The Polarity of Money and Its Ruinous Effects

 A preview of January's email-only article.

Adam Nir

Are wealthy people greedy scumbags? Are the poor virtuous? After all, Jesus did say, "Blessed are you who are poor" (Luke 6:20).

But if these things are true, what do we do with Bible verses that seem to indicate otherwise?

Every month I publish an exclusive article for my email subscribers, and this month we're wrestling with these very questions. If you'd like instant, free access, fill out the form below.

Here's how the article starts:

I've always said money is amoral—neither virtuous nor vulgar. 
No doubt I stole this from someone wiser than myself, and when I recall from where I'll be sure to give credit.
Nevertheless, the fact that such a notion need be uttered or is controversial at all is a testament to the backward thinking on the subject of currency. Opinions are all over the place among the masses, Christian and heathen alike. Where some see wealth as a badge for hard work and a sign of favor from God, others see the wealthy as corrupt, selfish, greedy beings.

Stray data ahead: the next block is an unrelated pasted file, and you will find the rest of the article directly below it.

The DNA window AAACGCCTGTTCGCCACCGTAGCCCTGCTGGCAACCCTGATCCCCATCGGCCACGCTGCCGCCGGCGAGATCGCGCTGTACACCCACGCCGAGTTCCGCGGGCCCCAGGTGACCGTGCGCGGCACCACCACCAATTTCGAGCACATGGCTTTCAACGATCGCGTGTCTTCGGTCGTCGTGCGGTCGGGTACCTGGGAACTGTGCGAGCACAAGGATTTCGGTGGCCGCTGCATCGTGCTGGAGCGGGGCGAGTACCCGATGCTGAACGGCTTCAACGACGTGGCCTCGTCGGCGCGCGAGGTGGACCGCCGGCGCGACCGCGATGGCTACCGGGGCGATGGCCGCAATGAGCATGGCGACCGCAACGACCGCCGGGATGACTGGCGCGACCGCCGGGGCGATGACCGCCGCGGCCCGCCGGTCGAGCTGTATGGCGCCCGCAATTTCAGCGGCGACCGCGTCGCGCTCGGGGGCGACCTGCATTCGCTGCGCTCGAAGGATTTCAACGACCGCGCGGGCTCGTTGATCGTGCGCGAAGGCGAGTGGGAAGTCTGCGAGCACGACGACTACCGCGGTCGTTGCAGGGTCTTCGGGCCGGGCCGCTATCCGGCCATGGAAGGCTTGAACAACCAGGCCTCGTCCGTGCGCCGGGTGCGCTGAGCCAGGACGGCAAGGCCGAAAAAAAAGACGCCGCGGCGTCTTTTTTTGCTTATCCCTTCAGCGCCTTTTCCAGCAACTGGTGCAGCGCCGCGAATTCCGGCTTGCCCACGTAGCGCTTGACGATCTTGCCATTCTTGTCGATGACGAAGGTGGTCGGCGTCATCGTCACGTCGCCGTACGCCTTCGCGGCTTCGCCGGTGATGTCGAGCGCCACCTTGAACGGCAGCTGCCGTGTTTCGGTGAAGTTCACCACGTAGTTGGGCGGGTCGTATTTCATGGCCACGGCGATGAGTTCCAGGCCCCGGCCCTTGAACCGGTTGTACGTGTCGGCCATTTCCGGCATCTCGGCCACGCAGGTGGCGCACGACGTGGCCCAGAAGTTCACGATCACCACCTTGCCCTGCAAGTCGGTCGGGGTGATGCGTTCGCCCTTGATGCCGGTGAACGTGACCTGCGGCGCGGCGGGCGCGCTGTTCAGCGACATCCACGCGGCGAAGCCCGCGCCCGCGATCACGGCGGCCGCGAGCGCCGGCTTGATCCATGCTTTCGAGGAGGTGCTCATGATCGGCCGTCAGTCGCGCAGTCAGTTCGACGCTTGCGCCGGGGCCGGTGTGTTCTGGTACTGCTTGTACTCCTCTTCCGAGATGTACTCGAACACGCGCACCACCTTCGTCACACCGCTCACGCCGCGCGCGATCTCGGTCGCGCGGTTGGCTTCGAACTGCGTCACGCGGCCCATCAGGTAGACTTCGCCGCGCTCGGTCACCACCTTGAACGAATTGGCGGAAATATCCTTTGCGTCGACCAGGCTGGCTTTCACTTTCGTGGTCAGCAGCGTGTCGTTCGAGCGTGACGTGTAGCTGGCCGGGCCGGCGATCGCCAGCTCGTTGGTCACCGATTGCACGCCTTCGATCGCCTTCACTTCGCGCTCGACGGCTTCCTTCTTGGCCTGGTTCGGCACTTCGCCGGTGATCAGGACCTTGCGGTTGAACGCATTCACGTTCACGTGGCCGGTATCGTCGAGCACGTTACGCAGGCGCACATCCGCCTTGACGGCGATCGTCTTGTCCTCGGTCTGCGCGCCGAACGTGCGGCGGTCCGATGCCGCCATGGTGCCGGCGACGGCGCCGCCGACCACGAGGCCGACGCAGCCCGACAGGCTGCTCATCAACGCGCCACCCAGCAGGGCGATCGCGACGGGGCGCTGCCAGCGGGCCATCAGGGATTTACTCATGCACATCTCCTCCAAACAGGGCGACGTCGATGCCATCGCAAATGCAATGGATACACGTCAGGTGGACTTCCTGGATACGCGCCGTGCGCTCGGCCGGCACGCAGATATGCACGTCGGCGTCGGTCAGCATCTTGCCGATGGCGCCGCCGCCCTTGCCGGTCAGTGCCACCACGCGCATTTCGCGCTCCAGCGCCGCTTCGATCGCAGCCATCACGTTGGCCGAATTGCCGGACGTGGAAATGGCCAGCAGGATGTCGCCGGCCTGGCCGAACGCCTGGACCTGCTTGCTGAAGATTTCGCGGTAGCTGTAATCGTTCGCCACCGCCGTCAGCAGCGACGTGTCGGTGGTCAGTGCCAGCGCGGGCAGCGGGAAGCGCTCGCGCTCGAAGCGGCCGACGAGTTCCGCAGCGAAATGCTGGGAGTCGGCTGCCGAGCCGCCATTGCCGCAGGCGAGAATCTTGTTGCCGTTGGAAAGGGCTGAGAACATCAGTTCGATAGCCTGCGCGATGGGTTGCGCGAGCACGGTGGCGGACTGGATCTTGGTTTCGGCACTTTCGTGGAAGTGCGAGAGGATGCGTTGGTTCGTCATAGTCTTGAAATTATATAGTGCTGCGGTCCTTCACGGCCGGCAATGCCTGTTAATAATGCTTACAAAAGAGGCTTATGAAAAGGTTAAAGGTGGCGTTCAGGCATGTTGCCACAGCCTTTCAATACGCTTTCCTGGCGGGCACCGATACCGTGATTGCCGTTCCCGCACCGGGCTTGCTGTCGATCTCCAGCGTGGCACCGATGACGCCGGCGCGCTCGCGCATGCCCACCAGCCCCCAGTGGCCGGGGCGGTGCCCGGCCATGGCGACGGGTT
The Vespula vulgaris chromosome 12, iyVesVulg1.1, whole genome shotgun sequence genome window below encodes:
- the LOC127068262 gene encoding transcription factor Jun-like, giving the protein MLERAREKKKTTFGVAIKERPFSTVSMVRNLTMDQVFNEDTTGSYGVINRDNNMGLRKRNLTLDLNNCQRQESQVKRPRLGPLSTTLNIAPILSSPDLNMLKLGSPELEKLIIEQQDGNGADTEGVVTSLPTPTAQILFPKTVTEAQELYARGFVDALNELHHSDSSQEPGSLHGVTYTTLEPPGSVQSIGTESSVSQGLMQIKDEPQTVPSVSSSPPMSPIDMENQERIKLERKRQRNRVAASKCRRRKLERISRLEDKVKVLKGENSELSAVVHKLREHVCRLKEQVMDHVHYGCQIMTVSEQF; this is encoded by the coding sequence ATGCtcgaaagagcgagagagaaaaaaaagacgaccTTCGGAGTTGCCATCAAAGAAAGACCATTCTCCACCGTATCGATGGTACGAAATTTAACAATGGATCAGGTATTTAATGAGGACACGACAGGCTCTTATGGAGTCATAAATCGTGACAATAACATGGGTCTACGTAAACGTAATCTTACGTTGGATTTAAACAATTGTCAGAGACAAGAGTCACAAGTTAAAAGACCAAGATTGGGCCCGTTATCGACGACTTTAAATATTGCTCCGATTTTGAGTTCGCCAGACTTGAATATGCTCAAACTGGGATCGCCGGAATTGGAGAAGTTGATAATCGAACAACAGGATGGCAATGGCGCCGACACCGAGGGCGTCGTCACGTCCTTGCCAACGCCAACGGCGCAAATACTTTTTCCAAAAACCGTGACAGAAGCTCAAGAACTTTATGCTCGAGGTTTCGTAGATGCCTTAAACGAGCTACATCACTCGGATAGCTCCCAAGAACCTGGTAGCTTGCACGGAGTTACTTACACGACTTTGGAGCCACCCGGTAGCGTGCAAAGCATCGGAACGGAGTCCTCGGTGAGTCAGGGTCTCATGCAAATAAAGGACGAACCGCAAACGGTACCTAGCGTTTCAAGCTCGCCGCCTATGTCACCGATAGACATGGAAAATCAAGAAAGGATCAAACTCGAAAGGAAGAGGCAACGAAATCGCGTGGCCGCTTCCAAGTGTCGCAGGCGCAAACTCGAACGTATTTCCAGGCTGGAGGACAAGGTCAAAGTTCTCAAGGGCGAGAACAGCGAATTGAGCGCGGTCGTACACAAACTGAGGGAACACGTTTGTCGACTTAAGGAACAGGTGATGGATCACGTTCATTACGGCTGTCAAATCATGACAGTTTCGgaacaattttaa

On the other pole we get the same range of sentiments: it is morally superior to be poor. Or the counterpoint—an opinion which cannot be uttered in the public sphere today, but for sure resides in the back of the minds of some: poverty is morally reprehensible because it represents a lack of discipline, hard work, and contribution to society. 
So which judgment is correct? 

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